I tried to access it when you first sent it to me, but it took you thru so many steps to register that I finally gave up … maybe that’s a good thing as I suppose it could have been some hacker or virus – so rather than take any chances I just took it down.   
I didn’t hear from anybody else on this, so I don’t know if that means nobody tried to watch it - or ran into the same frustrations I had - or got thru with no issues. I think if somebody had gotten a virus I probably would have gotten an angry email.  Better safe than sorry I guess!  (kk)

Hey Kent,
Reading the on-going Tommy James conversation, this post gets lots of attention on the Pray For Surf Blog: Tommy James reveals secret to Crystal Blue Persuasion:

As you know, I have no sustained concentration, so call this four for the price of one.
Most underrated song of the 50’s: the Paris Sisters - I Love How You Love Me ...
the 60’s: tie … The Moody Blues - Go Now and Eric Burton - Sky Pilot ...
the 70’s: The Outlaws - Green Grass and High Tides Forever   
Greatest guitar performance on any given rock song: Jimi Hendrix - All Along the Watchtower. I swear Jimi strangles his “machine” as he weaves his way through so many highs and lows and chord changes.
Hope to see ya soon. 
Chet Coppock 

A comment about Bob Verbos' comments in Sunday's posting: 
The correct titles of these two tunes are "(Just Like) Romeo and Juliet" and "Navy Blue." 
The interesting part is that both of those songs peaked at #6 in 1964 ... on May 30th and March 14th, respectively.  What are the odds of two favorite songs peaking the same in the same year?
Mike Brown

Hi Kent,
I enjoyed this week's issue.  In fact, I take no issue with it at all! 
Back in the days of yesteryear, when I was music director for The
Rip Chords, we did a big concert in Wildwood on an oldies bill:
it was, The 1910 Fruitgum Company, The Crystals, The Grass Roots,
Peter Noone's Herman's Hermits, and Mickey Dolenz topping the
bill.  I can't recall if Charlie Gracie was on that bill, too, or if we had
played with him another time.
Anyway, attached is the cover of The Beat with a photo of us across
the top, taken at that show. (Another friend of Forgotten Hits, Mitch
Schecter, is pictured to my right.)
That's me with the plexiglass bass, arm in the air signaling the end of
a song.  It was a real fun gig, and several months later, I ended up being
the US correspondent for The Beat, a position I held for eight years.
Well, keep up the good work, my friend.
Best Regards,
Bob Rush, D.C.

A closing smile from Frank B ...

Thursday, September 27, 2018

Thursday This And That

Are you guys as excited about The White Album’s 50th Anniversary release as I am?  77 brand new tracks (in addition to the original 30) to listen to and enjoy.  Unreal!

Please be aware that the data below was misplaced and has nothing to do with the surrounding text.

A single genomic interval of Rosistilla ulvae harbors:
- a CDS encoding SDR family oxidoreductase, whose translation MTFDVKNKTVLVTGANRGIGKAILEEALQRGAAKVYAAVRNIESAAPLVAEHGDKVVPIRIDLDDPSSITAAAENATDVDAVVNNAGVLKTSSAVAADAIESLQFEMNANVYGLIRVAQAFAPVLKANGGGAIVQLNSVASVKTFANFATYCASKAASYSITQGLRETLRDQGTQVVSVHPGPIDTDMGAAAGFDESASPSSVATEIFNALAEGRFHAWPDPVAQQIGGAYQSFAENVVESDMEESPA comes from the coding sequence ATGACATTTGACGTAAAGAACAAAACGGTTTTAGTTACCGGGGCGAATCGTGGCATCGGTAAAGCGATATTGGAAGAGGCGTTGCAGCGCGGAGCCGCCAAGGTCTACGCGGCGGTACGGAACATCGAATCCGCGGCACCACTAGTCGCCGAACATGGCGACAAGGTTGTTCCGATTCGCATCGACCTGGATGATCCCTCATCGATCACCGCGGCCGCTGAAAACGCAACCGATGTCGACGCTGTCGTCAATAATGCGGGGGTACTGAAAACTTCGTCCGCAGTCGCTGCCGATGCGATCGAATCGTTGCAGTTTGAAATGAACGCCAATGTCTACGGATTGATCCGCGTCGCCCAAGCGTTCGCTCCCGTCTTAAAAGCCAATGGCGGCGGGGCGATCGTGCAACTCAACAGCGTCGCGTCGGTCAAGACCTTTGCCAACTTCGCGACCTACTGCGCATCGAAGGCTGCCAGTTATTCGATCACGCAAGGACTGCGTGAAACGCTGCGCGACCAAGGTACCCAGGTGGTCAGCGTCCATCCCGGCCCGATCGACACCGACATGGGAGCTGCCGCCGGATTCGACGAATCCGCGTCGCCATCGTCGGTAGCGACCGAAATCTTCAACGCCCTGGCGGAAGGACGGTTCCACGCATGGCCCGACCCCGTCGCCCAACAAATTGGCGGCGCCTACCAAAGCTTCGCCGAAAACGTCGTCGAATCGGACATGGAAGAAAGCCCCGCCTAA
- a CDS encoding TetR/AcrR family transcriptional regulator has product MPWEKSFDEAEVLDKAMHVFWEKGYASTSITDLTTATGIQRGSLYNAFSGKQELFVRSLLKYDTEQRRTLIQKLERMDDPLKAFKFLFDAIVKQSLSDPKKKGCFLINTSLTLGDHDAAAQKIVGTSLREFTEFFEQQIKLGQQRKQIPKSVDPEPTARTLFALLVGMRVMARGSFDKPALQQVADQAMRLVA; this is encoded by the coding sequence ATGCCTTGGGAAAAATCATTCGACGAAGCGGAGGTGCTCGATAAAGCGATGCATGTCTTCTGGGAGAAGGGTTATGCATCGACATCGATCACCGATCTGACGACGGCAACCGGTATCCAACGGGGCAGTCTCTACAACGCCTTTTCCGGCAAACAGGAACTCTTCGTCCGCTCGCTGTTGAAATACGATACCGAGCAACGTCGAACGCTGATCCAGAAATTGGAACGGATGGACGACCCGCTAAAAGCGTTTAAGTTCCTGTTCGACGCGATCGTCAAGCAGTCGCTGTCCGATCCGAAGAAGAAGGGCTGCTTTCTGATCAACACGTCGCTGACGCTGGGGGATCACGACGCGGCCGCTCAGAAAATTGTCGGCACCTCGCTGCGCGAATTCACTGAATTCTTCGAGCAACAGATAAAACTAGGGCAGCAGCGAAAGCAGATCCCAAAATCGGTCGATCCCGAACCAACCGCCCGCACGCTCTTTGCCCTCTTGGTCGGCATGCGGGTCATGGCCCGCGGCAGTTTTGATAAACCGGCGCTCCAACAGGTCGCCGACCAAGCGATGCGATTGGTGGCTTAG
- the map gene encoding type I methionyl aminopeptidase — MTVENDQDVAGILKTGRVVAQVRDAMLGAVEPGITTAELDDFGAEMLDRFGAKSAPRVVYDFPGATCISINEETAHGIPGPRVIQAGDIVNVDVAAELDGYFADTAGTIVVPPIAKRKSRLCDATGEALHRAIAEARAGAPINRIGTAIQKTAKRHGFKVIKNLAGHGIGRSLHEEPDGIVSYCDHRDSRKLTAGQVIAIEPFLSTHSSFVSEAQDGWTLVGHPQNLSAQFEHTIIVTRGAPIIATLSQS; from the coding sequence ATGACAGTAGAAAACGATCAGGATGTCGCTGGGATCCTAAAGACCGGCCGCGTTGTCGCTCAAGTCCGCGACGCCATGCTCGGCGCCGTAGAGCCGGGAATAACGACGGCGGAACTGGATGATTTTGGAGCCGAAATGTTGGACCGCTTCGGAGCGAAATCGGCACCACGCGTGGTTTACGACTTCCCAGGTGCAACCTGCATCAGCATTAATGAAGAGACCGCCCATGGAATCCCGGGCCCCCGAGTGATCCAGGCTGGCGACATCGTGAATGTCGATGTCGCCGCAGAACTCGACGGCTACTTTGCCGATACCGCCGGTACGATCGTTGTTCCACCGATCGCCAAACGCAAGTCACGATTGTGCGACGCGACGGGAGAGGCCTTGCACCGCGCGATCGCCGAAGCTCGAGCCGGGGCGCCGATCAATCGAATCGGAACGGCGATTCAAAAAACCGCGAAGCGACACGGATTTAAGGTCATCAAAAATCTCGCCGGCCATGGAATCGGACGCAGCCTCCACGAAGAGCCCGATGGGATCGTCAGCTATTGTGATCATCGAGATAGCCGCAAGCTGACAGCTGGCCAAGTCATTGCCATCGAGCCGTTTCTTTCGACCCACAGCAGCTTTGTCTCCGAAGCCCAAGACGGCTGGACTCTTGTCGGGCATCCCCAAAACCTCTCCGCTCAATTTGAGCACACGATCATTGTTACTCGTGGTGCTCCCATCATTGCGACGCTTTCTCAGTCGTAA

Funnily enough, we’ve taken the exact OPPOSITE approach in regards to this LP.
Some months ago, we invited readers to see if they could pare this two disc set down to one incredible 16-track LP.  (For decades, critics and fans alike have complained that there was “too much filler” … and that a much stronger album could have been made had The Beatles been a bit more selective and discriminating in their choices ... kind of the ultimate "less is more" theory, I guess.)
Beginning on Monday, October 1st, we’ll start to share some of your thoughts and comments on this matter.
So if you’d like to be included, you need to get me your submissions by this weekend.  (I’m sure our series will spark much new commentary as well … so we may be sharing some of your amended “track lists” for some time to come!)
Hop on the Beatles bandwagon.  Should The White Album have been held to a single CD of all strong tracks?  Don’t miss your chance to vote and weigh in on this subject now!!!  (kk)

Speaking of which …

The announcement had no sooner been made than big-time rock publications like Rolling Stone Magazine and Ultimate Classic Rock began weighing in with their opinions.  (Hey, this is a really big deal!!!)

Ultimate Classic Rock decided to rank the original 2-LP set “from worst to best” …

That being said, THEIR Top 16 tracks would be (in rank order, not programming order):

1.    While My Guitar Gently Weeps
2.    Helter Skelter
3.    Revolution 1
4.    Happiness Is A Warm Gun
5.    Blackbird
6.    Dear Prudence
7.    Back In The USSR
8.    Sexy Sadie
9.    Julia
10.         Everybody’s Got Something To Hide Except Me And My Monkey
11.         I’m So Tired
12.         Yer Blues
13.         Ob-La-Di, Ob-La-Da
14.         Mother Nature’s Son
15.         Glass Onion
16.         I Will

Their "dream album" is very heavy on John tracks (9 of the 16 cuts are John songs) … Ringo isn’t represented at all (although I can’t rank “Don’t Pass Me By” or his vocal on John’s “Good Night” that closes the original album as being release-worthy either, despite the on-going “one Ringo track per album” rule.
By the same token, George is only given one track here, too … and even though it’s ranked as the BEST track on the LP, I found ALL of George’s White Album compositions to be very strong and entertaining cuts.